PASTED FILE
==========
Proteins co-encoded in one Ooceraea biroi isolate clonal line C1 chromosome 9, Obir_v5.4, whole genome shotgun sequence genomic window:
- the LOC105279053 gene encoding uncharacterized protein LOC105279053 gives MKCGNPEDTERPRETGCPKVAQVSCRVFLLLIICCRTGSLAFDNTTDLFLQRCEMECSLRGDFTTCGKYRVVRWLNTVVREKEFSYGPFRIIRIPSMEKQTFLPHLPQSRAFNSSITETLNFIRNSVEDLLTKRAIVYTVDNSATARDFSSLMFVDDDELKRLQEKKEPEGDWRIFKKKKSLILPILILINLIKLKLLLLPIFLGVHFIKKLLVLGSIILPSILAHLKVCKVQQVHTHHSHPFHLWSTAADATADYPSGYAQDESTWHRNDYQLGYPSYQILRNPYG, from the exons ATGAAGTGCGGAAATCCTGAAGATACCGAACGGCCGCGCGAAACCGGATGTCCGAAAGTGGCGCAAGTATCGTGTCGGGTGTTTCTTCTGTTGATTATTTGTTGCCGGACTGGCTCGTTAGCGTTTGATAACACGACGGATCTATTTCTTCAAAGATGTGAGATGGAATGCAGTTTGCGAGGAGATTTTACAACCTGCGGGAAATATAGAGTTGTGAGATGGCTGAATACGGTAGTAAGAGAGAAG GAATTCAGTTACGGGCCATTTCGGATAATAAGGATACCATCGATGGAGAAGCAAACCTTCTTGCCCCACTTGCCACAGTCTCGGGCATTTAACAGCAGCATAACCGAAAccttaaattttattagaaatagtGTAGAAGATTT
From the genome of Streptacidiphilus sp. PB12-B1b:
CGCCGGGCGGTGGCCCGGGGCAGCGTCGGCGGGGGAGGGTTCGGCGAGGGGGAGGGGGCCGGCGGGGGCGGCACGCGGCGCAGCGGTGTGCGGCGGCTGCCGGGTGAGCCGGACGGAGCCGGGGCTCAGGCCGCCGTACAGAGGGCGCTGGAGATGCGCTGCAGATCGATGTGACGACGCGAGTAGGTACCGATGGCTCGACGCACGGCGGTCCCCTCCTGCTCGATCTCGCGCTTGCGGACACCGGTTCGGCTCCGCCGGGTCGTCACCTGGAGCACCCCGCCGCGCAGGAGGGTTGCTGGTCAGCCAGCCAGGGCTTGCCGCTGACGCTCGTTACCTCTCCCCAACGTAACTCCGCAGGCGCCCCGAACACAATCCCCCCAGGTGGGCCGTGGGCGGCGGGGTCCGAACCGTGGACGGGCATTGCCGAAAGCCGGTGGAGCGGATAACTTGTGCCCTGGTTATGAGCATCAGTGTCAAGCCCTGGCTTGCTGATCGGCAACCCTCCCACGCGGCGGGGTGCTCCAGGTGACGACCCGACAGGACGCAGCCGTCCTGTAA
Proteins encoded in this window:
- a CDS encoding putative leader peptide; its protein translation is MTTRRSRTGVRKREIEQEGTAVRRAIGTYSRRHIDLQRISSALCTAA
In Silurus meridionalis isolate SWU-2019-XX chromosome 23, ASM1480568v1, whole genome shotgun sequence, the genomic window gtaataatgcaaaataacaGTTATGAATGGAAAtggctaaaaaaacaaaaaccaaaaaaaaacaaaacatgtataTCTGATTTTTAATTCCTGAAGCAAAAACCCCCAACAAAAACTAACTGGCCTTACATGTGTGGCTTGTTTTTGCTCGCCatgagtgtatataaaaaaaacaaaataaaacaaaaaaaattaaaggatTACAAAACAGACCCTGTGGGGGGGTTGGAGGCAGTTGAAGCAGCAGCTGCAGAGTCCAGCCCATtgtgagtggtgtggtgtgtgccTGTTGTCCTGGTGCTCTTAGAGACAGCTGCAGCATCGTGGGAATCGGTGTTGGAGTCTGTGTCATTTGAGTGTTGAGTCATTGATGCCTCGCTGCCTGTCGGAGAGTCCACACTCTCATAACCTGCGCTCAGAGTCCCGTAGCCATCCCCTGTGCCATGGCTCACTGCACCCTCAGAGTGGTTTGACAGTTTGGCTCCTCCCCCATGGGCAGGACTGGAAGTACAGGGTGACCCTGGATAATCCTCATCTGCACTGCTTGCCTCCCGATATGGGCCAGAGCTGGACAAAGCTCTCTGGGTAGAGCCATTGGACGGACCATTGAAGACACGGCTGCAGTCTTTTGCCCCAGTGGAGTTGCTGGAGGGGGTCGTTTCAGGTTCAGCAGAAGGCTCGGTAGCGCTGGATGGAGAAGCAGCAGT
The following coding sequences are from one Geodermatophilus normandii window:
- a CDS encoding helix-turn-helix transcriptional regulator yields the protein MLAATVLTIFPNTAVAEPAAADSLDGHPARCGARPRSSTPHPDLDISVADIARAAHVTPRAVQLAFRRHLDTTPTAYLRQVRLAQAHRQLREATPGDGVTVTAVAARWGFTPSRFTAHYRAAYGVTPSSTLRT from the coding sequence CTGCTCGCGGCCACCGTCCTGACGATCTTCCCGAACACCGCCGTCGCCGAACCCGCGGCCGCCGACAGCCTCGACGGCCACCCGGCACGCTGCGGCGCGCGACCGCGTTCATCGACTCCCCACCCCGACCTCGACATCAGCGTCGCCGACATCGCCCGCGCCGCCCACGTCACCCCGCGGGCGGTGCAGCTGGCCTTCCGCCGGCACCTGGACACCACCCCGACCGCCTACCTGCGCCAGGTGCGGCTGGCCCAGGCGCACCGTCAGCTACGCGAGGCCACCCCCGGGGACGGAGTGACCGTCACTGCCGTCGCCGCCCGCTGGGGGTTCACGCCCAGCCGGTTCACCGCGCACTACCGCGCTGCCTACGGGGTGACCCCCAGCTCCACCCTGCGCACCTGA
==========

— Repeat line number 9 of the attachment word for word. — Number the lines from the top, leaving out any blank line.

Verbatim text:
- a CDS encoding helix-turn-helix transcriptional regulator yields the protein MLAATVLTIFPNTAVAEPAAADSLDGHPARCGARPRSSTPHPDLDISVADIARAAHVTPRAVQLAFRRHLDTTPTAYLRQVRLAQAHRQLREATPGDGVTVTAVAARWGFTPSRFTAHYRAAYGVTPSSTLRT from the coding sequence CTGCTCGCGGCCACCGTCCTGACGATCTTCCCGAACACCGCCGTCGCCGAACCCGCGGCCGCCGACAGCCTCGACGGCCACCCGGCACGCTGCGGCGCGCGACCGCGTTCATCGACTCCCCACCCCGACCTCGACATCAGCGTCGCCGACATCGCCCGCGCCGCCCACGTCACCCCGCGGGCGGTGCAGCTGGCCTTCCGCCGGCACCTGGACACCACCCCGACCGCCTACCTGCGCCAGGTGCGGCTGGCCCAGGCGCACCGTCAGCTACGCGAGGCCACCCCCGGGGACGGAGTGACCGTCACTGCCGTCGCCGCCCGCTGGGGGTTCACGCCCAGCCGGTTCACCGCGCACTACCGCGCTGCCTACGGGGTGACCCCCAGCTCCACCCTGCGCACCTGA